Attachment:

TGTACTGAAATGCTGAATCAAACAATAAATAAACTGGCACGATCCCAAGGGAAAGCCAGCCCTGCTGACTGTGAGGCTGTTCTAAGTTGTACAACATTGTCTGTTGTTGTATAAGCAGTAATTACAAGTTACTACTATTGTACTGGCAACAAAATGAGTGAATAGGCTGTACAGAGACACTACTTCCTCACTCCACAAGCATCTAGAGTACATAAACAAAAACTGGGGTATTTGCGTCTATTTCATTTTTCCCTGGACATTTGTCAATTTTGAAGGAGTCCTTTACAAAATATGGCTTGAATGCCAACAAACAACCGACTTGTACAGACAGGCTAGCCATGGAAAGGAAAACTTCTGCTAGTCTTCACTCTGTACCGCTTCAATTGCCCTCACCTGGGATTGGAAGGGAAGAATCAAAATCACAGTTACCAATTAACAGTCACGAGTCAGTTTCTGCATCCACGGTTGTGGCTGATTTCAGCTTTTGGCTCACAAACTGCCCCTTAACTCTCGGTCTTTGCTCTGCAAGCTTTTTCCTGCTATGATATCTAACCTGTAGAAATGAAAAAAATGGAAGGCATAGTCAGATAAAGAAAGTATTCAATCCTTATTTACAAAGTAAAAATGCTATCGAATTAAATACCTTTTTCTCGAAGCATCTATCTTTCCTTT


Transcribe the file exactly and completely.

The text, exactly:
TGTACTGAAATGCTGAATCAAACAATAAATAAACTGGCACGATCCCAAGGGAAAGCCAGCCCTGCTGACTGTGAGGCTGTTCTAAGTTGTACAACATTGTCTGTTGTTGTATAAGCAGTAATTACAAGTTACTACTATTGTACTGGCAACAAAATGAGTGAATAGGCTGTACAGAGACACTACTTCCTCACTCCACAAGCATCTAGAGTACATAAACAAAAACTGGGGTATTTGCGTCTATTTCATTTTTCCCTGGACATTTGTCAATTTTGAAGGAGTCCTTTACAAAATATGGCTTGAATGCCAACAAACAACCGACTTGTACAGACAGGCTAGCCATGGAAAGGAAAACTTCTGCTAGTCTTCACTCTGTACCGCTTCAATTGCCCTCACCTGGGATTGGAAGGGAAGAATCAAAATCACAGTTACCAATTAACAGTCACGAGTCAGTTTCTGCATCCACGGTTGTGGCTGATTTCAGCTTTTGGCTCACAAACTGCCCCTTAACTCTCGGTCTTTGCTCTGCAAGCTTTTTCCTGCTATGATATCTAACCTGTAGAAATGAAAAAAATGGAAGGCATAGTCAGATAAAGAAAGTATTCAATCCTTATTTACAAAGTAAAAATGCTATCGAATTAAATACCTTTTTCTCGAAGCATCTATCTTTCCTTT